Qu. Shall I be tempted of the Diuel thus? Rich. I, if the Diuell tempt you to do good

Qu. Shall I forget my selfe, to be my selfe

Rich. I, if your selfes remembrance wrong your selfe

Qu. Yet thou didst kil my Children

Rich. But in your daughters wombe I bury them. Where in that Nest of Spicery they will breed Selues of themselues, to your recomforture

Qu. Shall I go win my daughter to thy will? Rich. And be a happy Mother by the deed

Qu. I go, write to me very shortly, And you shal vnderstand from me her mind.

Exit Q[ueene].

Rich. Beare her my true loues kisse, and so farewell. Relenting Foole, and shallow-changing Woman. How now, what newes? Enter Ratcliffe.

Rat. Most mightie Soueraigne, on the Westerne Coast Rideth a puissant Nauie: to our Shores Throng many doubtfull hollow-hearted friends, Vnarm'd, and vnresolu'd to beat them backe. 'Tis thought, that Richmond is their Admirall: And there they hull, expecting but the aide Of Buckingham, to welcome them ashore

Rich. Some light-foot friend post to y Duke of Norfolk: Ratcliffe thy selfe, or Catesby, where is hee? Cat. Here, my good Lord

Rich. Catesby, flye to the Duke

Cat. I will, my Lord, with all conuenient haste

Rich. Catesby come hither, poste to Salisbury: When thou com'st thither: Dull vnmindfull Villaine, Why stay'st thou here, and go'st not to the Duke? Cat. First, mighty Liege, tell me your Highnesse pleasure, What from your Grace I shall deliuer to him

Rich. O true, good Catesby, bid him leuie straight The greatest strength and power that he can make, And meet me suddenly at Salisbury

Cat. I goe. Enter.

Rat. What, may it please you, shall I doe at Salisbury? Rich. Why, what would'st thou doe there, before I goe? Rat. Your Highnesse told me I should poste before

Rich. My minde is chang'd: Enter Lord Stanley.

Stanley, what newes with you? Sta. None, good my Liege, to please you with y hearing, Nor none so bad, but well may be reported

Rich. Hoyday, a Riddle, neither good nor bad: What need'st thou runne so many miles about, When thou mayest tell thy Tale the neerest way? Once more, what newes? Stan. Richmond is on the Seas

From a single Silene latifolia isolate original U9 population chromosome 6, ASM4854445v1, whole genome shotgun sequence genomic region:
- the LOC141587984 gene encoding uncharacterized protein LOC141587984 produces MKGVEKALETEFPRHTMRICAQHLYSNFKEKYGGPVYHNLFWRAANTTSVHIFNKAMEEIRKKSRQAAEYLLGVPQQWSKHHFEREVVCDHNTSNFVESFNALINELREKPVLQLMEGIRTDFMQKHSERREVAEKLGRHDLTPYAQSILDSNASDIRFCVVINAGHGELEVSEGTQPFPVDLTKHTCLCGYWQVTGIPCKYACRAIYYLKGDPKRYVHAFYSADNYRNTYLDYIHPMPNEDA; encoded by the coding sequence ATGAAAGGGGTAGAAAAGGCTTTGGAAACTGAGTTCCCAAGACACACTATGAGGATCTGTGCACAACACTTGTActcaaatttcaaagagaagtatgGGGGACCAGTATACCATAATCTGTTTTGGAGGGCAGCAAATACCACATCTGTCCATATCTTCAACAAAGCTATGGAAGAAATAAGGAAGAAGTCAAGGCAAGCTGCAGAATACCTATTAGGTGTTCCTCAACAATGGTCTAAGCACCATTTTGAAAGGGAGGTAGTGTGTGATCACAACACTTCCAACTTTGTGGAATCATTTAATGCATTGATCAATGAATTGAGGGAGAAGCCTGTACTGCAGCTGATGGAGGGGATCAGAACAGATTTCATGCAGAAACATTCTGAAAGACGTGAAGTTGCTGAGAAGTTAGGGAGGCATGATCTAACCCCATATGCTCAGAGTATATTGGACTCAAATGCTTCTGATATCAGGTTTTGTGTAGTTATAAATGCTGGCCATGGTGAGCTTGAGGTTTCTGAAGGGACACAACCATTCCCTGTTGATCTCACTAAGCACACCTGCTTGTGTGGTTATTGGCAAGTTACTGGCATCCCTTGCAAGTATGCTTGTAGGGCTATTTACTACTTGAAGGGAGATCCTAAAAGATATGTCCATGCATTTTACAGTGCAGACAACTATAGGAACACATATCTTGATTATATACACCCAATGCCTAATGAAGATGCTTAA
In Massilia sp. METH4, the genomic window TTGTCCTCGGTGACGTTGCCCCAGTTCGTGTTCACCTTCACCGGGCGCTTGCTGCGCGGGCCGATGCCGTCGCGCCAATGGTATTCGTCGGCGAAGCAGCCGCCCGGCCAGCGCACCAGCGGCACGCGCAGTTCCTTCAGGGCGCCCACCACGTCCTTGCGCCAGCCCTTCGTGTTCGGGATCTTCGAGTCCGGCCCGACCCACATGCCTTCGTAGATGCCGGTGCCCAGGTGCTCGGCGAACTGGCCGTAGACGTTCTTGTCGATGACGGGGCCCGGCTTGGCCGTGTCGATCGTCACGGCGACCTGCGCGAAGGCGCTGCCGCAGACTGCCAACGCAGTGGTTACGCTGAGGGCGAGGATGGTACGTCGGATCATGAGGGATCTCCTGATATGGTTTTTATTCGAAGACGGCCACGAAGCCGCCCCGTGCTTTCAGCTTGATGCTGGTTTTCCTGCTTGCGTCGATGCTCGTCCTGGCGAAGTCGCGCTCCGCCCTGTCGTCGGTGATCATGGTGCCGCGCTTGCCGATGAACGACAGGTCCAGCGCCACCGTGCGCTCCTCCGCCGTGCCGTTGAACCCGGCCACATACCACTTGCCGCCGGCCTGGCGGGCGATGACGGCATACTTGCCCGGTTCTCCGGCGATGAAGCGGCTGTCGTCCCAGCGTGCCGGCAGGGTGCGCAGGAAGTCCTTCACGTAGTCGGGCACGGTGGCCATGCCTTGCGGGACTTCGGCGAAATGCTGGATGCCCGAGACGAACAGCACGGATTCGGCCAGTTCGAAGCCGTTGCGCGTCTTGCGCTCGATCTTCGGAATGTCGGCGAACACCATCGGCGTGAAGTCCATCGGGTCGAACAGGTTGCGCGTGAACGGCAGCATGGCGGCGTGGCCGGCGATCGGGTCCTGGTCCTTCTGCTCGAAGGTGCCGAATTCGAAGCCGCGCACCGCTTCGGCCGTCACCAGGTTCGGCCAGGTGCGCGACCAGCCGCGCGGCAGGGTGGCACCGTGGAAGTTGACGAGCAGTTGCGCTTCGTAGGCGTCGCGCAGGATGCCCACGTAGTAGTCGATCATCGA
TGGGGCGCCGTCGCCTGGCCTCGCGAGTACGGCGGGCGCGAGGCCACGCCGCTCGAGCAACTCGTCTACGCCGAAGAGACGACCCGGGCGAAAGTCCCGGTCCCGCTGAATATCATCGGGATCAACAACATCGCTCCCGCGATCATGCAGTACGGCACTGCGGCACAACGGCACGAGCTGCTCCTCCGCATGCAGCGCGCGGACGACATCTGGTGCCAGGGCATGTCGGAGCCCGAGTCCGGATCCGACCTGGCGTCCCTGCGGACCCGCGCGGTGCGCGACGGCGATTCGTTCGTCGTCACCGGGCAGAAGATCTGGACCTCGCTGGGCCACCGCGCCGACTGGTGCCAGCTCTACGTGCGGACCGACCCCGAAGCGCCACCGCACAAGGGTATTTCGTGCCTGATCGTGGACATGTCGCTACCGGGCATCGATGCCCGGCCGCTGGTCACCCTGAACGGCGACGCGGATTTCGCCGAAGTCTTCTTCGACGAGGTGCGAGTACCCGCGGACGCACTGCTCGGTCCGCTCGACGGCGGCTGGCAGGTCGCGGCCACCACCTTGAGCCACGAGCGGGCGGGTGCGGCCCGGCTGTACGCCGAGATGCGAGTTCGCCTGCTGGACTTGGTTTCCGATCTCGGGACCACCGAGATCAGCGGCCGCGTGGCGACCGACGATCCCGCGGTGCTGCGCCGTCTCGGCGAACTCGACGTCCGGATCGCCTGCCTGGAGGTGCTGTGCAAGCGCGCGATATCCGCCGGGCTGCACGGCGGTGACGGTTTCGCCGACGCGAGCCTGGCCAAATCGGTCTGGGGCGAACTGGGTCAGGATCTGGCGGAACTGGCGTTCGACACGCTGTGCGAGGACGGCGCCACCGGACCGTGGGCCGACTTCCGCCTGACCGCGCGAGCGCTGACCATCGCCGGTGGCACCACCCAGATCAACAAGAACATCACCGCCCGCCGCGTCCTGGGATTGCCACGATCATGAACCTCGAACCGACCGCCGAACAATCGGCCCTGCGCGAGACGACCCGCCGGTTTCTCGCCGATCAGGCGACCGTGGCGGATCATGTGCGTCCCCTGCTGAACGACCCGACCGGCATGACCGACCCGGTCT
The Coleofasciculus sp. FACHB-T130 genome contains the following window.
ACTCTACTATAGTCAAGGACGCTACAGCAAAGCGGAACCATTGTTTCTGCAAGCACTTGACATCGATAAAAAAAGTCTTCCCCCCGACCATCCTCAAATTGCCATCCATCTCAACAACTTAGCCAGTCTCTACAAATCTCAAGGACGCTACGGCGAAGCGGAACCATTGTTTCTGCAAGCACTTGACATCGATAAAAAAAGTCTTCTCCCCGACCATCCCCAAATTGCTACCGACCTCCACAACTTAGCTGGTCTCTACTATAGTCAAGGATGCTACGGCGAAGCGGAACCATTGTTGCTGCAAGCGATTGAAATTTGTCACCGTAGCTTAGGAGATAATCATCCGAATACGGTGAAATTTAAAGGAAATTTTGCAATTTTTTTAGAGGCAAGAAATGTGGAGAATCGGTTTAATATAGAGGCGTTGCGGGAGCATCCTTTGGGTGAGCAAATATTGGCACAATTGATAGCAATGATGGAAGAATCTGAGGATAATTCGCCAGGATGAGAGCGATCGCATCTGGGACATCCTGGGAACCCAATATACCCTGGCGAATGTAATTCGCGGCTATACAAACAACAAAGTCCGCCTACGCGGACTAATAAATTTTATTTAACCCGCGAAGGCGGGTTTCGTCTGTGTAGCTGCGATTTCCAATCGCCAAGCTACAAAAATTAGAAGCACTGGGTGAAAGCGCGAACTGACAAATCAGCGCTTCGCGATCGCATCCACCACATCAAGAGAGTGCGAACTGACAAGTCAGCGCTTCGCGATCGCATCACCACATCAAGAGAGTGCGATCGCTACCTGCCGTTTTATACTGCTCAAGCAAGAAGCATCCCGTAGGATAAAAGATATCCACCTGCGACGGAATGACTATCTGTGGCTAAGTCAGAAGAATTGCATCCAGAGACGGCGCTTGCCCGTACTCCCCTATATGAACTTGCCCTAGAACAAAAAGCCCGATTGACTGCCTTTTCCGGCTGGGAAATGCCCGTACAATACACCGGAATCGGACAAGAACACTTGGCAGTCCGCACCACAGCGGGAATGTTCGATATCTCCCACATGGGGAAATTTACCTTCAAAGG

Rich. There let him sinke, and be the Seas on him, White-liuer'd Runnagate, what doth he there? Stan. I know not, mightie Soueraigne, but by guesse

Rich. Well, as you guesse

Stan. Stirr'd vp by Dorset, Buckingham, and Morton, He makes for England, here to clayme the Crowne

Rich. Is the Chayre emptie? is the Sword vnsway'd? Is the King dead? the Empire vnpossest? What Heire of Yorke is there aliue, but wee? And who is Englands King, but great Yorkes Heire? Then tell me, what makes he vpon the Seas? Stan. Vnlesse for that, my Liege, I cannot guesse

Rich. Vnlesse for that he comes to be your Liege, You cannot guesse wherefore the Welchman comes. Thou wilt reuolt, and flye to him, I feare

Stan. No, my good Lord, therefore mistrust me not

Rich. Where is thy Power then, to beat him back? Where be thy Tenants, and thy followers? Are they not now vpon the Westerne Shore, Safe-conducting the Rebels from their Shippes? Stan. No, my good Lord, my friends are in the North

Rich. Cold friends to me: what do they in the North, When they should serue their Soueraigne in the West? Stan. They haue not been commanded, mighty King: Pleaseth your Maiestie to giue me leaue, Ile muster vp my friends, and meet your Grace, Where, and what time your Maiestie shall please

William Shakespeare
Classic Literature Library

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